request is a part of the FiveYear State-Funded Capital Plan for 2015-19, which requests $689.4 million to be funded by capital appropriations or bonds according to the plan. Additionally, the BOR will vote on the re-admission of students to the Bachelor of Arts Geography program, which was suspended in 2012. They will also discuss the request for a new Bachelor of Arts program in environmental science.

PLASMA

continued from page 1

and I do not have to worry about not being able to get by.” Senior management major Mason Adams also donates plasma twice a week between classes. “I move home in the summers and I have money saved up, but being a full-time student, I really do not have that much spare time,” said Adams, who has donated for more than a year now. “I am in the process of finding a new job for the school year but since I am not currently employed, I am not making RILEY COSGROVE/Northern Iowan any other income and I do Senior management major Mason Adams sports a bandage on his arm not want to drain my summer after donating plasma at BioLife. savings. Donating at BioLife is convenient because it is a in good health therapeutics, including blood consistent income and at least clotting proteins to treat each week.” 110 pounds to hemophilia, immune support BioLife Plasma therapies, blood volume donate. Services operates B i o L i f e replacements and surgical and maintains Donating at BioLife collects nearly 3 sealants that benefit thousands numerous plasma is convenient million liters of of people every day. donation facilities Adams feels good about donated plasma across the county. because it is a donating plasma at BioLife each year in the There are about 70 consistent income... United States. “It’s a way for me to help donor beds and 60 Mason Adams The plasma people and earn extra money. Senior employees at each is used and If I can save somebody’s life location. processed into and earn money, it is a winDonors must be a wide variety win situation,” said Adams. 18 years of age, of life-saving

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CAMPUS EVENTS

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TUESDAY

CEDAR VALLEY ALLIANCE JOB FAIR Riverloop Plaza, Waterloo 3-7 p.m. This free career fair is designed to help promote students’ skills to the Cedar Valley’s top employers. FACULTY ARTIST RECITAL Bengtson Auditorium, Russell Hall 7:30 p.m. UNI School of Music faculty artist Randy Granowski presents a trumpet recital with faculty pianist Polina Khatsko.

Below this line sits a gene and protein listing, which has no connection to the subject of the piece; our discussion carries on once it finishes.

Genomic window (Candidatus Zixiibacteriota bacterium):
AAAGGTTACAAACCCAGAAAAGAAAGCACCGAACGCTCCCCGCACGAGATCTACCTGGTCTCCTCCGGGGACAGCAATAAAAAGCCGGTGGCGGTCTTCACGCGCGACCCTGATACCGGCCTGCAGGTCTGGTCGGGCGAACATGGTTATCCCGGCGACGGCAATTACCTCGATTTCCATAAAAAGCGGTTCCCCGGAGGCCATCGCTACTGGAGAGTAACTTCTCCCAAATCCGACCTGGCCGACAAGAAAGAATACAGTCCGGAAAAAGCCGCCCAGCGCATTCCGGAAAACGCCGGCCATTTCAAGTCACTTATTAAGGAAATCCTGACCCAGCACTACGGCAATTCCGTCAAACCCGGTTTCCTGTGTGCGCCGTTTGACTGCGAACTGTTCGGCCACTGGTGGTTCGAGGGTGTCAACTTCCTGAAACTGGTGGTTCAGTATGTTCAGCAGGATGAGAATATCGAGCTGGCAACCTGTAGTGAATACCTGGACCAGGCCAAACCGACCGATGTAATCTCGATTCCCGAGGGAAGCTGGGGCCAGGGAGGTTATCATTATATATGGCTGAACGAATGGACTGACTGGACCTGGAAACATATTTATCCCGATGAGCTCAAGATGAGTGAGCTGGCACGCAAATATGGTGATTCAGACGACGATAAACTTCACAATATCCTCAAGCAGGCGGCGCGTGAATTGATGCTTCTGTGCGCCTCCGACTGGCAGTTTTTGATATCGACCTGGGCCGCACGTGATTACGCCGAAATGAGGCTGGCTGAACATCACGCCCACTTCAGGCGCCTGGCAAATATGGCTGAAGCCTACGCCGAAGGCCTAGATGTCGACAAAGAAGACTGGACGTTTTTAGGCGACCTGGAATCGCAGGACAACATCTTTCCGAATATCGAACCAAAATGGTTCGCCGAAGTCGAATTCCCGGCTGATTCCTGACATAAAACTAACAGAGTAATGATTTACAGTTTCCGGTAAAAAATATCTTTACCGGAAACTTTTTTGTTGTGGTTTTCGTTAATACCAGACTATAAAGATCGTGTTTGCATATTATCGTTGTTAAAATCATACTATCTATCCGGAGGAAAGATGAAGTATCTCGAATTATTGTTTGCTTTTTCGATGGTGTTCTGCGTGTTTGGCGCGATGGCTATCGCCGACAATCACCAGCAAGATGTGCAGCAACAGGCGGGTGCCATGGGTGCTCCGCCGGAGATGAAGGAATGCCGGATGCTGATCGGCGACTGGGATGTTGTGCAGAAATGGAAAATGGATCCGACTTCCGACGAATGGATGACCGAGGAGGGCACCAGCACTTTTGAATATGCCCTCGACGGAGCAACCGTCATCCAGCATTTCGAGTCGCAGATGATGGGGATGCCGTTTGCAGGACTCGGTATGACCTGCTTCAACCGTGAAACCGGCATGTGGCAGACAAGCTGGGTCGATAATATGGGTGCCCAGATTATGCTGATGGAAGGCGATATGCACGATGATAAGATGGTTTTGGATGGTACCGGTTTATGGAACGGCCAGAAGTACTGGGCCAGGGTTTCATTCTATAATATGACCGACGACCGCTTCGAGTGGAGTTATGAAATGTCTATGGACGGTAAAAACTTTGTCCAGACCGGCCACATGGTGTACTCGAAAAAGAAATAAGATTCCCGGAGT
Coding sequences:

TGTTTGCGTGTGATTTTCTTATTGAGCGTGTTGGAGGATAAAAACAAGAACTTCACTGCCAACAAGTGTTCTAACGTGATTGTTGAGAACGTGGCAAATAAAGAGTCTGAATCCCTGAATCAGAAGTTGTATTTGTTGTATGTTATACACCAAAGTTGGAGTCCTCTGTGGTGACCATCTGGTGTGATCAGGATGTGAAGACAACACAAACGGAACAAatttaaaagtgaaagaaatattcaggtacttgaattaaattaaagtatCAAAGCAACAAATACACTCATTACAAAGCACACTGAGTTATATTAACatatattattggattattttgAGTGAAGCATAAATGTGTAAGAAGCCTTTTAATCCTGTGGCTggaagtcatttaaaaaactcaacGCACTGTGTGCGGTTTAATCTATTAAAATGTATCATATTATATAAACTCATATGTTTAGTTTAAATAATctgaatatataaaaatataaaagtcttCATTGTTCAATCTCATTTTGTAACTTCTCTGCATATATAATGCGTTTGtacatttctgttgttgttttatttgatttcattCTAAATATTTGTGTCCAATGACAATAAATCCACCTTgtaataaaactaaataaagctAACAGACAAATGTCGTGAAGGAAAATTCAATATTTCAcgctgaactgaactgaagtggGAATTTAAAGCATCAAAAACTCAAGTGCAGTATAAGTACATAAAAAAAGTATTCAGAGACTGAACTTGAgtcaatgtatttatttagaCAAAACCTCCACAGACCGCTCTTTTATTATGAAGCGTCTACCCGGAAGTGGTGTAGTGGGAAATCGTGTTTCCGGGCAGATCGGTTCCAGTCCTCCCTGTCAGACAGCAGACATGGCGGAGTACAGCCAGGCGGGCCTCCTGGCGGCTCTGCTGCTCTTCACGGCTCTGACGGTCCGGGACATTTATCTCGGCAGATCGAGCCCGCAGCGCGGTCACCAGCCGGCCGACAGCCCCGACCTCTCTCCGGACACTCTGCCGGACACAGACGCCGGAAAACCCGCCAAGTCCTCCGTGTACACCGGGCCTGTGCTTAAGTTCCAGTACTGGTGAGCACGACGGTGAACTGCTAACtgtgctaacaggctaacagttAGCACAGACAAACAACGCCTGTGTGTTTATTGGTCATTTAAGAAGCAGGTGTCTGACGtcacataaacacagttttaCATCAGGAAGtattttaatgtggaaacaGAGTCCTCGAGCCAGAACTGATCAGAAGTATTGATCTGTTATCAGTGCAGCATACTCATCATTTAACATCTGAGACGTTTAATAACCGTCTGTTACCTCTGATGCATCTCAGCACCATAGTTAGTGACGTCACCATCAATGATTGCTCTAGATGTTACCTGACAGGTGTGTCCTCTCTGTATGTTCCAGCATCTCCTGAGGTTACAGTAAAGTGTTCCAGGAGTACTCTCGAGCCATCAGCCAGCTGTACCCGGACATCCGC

WEDNESDAY

LOCAL FOODS MEAL Rialto and Piazza 5-7:30 p.m. UNI Dining Services will highlight local farmers by offering a number of items grown locally. RAINBOW RECEPTION GBPAC 6:30-8 p.m. The Rainbow Reception is an opportunity for UNI students and staff to welcome LGBT students to campus. CARL BECKER MEMORIAL LECTURE Seerly Hall 115 7-9 p.m. The 40th Annual Carl Becker Memorial Lecture in History will be presented by Muzaffar Alam from the University of Chicago, titled “Ideas and Identities in Mughall Religious Culture.

THURSDAY

The Northern Iowan is funded in part with student activity fees. A copy of the Northern Iowan grievance procedure is available at the Northern Iowan office, located at L011 Maucker Union.

FRIDAY

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LINH TA

OPINION EDITOR

tal@uni.edu

SEPTEMBER 10, 2013

ThinkStock

Madison McKone discusses the importance of water and staying hydrated.

MADISON McKONE mckonem @uni.edu

However, there are ways to beat these warm August temperatures, and the most effective step is to drink lots of water. It is amazing what water can do for a person. Our bodies are are more than 50 percent water and we cannot survive for more than a few days without it. According to Mayo Clinic’s article “Nutrition and Healthy Eating,” water is needed for all of the body’s main functions. It helps blood carry oxygen to our cells and helps our immune systems fight disease. It also aids in digestion and flushes out toxins. Although water is always important to us, it is especially crucial in the hot temperatures we have been experiencing in these first few weeks of school. Sweating, skin evaporation and even breathing results in the loss of fluids from the body, and strenuous exercise and increased heat accelerate the process. Too much fluid loss can lead to dehydration and illness. Signs of dehydration include dizziness and fatigue, dry lips and mouth and an increased heart rate. In order to make up for

NORTHERN-IOWAN.ORG

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VOLUME 110, ISSUE 4

Let your walls crumble down

Beat the heat and grab a glass

With the new school year in swing it is time to say goodbye to summertime, or is it? It seems that while we had a typical Iowa summer, the weather has decided to welcome the new semester with a heat wave.

|

opinion

this lost water, we must be sure to consume the recommended amount of water each day to keep our body running as it should. We’ve all heard it, and the Department of Health and Human Services agrees that as a rule, we should drink approximately 1.2 liters or eight cups of fluids every day. Yet this is just a universal standard and we should remember that when referring to water, the more the better. Thankfully, the University of Northern Iowa makes water readily available. Residents in the dorms are all given a free water bottle on move-in day, and for those who live off campus, the bottles can be purchased in Maucker Union. You can fill your own reusable bottle with ice and water for only 25 cents, or purchase